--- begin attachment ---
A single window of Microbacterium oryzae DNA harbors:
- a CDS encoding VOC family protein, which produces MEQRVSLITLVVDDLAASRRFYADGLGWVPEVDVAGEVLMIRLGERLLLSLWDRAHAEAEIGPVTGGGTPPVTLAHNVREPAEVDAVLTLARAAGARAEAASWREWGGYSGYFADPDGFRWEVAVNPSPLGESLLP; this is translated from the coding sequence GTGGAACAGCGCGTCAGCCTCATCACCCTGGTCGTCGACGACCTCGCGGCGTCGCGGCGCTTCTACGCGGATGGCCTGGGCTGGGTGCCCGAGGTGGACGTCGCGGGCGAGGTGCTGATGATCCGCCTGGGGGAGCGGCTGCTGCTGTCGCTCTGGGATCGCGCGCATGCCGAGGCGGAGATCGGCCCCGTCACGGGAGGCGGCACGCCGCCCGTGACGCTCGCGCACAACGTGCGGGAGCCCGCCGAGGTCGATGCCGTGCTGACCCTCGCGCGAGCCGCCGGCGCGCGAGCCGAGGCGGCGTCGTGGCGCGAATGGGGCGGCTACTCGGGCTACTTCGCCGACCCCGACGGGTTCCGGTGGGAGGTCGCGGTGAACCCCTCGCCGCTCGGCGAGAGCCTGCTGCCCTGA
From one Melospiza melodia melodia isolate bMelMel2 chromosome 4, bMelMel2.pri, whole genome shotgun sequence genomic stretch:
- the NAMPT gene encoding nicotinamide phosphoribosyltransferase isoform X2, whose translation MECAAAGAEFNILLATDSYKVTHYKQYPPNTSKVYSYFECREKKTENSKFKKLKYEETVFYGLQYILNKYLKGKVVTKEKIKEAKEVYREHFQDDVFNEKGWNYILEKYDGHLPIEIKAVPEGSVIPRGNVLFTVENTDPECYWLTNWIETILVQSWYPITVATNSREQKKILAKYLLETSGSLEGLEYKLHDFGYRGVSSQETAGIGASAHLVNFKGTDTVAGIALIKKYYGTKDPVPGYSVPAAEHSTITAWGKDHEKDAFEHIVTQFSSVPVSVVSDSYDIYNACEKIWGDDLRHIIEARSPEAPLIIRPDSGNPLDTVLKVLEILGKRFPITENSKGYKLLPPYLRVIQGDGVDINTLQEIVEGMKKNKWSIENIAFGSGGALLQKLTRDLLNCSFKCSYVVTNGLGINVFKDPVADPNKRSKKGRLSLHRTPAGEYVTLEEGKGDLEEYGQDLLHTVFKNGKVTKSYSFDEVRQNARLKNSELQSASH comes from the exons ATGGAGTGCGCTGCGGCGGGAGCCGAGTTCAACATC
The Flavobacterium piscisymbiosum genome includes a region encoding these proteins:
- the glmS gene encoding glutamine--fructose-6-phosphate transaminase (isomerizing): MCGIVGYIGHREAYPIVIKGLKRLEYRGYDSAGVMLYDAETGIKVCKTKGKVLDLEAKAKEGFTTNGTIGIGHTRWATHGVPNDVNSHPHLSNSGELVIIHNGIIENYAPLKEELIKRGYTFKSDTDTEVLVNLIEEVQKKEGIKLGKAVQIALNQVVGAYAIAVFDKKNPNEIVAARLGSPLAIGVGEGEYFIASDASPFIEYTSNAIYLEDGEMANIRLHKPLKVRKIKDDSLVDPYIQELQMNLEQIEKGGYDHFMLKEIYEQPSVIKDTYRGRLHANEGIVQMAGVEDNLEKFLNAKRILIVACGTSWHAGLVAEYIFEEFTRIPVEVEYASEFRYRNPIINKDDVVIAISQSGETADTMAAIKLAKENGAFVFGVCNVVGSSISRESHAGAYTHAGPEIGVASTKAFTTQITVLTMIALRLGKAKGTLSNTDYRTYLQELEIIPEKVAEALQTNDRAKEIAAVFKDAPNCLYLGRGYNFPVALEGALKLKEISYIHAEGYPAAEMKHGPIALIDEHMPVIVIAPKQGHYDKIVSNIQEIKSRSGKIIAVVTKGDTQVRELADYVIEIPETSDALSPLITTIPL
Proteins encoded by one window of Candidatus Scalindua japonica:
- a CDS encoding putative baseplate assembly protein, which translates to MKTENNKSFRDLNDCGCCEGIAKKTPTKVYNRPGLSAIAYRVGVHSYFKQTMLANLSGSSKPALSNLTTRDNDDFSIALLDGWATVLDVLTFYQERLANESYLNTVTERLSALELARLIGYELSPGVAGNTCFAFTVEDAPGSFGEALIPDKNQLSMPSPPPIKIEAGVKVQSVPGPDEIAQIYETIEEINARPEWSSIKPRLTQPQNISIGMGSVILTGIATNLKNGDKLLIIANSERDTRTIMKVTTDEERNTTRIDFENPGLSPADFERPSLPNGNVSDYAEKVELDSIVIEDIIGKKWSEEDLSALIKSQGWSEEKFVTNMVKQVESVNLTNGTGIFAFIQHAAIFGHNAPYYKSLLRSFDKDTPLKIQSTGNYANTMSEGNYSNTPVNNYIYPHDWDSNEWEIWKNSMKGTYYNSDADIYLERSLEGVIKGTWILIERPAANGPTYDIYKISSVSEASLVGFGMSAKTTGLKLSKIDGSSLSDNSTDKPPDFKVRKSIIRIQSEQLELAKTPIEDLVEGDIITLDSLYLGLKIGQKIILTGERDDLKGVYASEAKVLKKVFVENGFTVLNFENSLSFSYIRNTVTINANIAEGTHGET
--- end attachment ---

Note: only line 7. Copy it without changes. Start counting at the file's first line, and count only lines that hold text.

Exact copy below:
Proteins encoded by one window of Candidatus Scalindua japonica: